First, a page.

Frankfurt might be better known as a business hub than a tourist hotspot, so not many travelers visit this city, unless they are on a business trip. For me, I was flying back to Taiwan from Frankfurt at the end of my Europe trip so I had to visit Frankfurt. And it wasn’t bad at all. The city, where Germany’s financial sector and stock market are based, has a good modern skyline, one of Europe’s best, located next to the Main river, and the Römerberg, the historic old town center where the Römer, a medieval complex that has been Frankfurt’s City Hall for over 600 years, and several reconstructed, picturesque old houses are located. The reason they were reconstructed is that the original ones were destroyed during World War II. The Römerberg was undergoing renovation when I was there, so the appearance may have changed now.
With over 1,200 years of history and being a major city in the Holy Roman Empire starting from the 9th century AD, Frankfurt has been important for a very long time. In the present, as Germany’s financial center, as well as the European Union’s, Frankfurt has one of the most numerous collection of skyscrapers in Europe, including the EU’s second and third highest skyscrapers. However these were modest compared to Asia. European cities don’t seem to have too many skyscrapers and the ones they have are not too high. I wonder if this is because of disdain for ultra-tall buildings, a lack of need, or simply building regulations. Anyhow, I liked that European cities didn’t feel crowded or cramped and were very walkable and pleasant. Frankfurt was no different.
As with most major European cities, Frankfurt has a large cathedral as well as a pedestrian shopping street that was still busy on an early weekday night. The cathedral (technically not a cathedral but it is still called one since it was used for the election and coronation of Holy Roman Emperors) is not that large, but you can pay to climb up the tower for sweeping views of the city and river. I also visited a couple of the city’s major cultural attractions. The great German writer Johanne Wolfganng Goethe was from Frankfurt, and his childhood home is now a museum, an elegant house where the rooms are well preserved and personal belongings show visitors how Goethe grew up (a book about Italy given by his father helped inspired a fondness for Italy and travel for Goethe, who would later visit Italy himself). The Senckenberg Natural History Museum features great collections of fossils and stuffed animals, but the highlight was the numerous dinosaur and mammoth skeletons including the tyrannousarus rex and marine shark-like dinosaurs.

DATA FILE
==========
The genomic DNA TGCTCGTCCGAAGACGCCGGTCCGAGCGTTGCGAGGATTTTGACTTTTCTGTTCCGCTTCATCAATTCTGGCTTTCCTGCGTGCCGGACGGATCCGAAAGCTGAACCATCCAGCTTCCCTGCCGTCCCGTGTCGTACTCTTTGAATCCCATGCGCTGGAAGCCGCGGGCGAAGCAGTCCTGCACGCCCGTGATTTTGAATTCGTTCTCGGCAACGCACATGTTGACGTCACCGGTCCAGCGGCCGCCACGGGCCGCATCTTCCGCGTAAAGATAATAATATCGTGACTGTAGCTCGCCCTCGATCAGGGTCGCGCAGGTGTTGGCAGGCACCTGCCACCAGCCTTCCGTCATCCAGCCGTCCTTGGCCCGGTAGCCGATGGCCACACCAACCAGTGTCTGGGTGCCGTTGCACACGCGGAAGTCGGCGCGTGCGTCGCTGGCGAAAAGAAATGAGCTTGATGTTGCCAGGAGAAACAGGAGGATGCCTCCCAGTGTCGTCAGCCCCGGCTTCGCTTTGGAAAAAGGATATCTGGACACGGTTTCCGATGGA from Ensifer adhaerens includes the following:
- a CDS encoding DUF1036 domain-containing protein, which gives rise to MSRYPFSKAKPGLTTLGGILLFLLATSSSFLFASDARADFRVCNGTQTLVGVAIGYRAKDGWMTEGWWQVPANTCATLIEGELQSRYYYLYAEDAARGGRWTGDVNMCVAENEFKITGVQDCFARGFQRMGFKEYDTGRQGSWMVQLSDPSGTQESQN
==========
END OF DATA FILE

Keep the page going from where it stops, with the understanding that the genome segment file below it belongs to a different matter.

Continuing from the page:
I stayed near the main train station or Hauptbahnhof, in a supposedly rough part of town, but it was very convenient for getting around as well as to the airport, less than 20 minutes away on the subway. If you find yourself in Germany and want to try a new city, give Frankfurt a chance.
The skyscraper with the strange side spire, the Commerzbank Tower, is Germany’s tallest building and the second-tallest in the EU. At right, you can see the Frankfurt Cathedral.
Römer, City Hall since the 1400s
Opposite the Römerberg is the Römer
View of Frankfurt’s business district from the cathedral’s tower
T-rex at Senckenberg Natural History Museum
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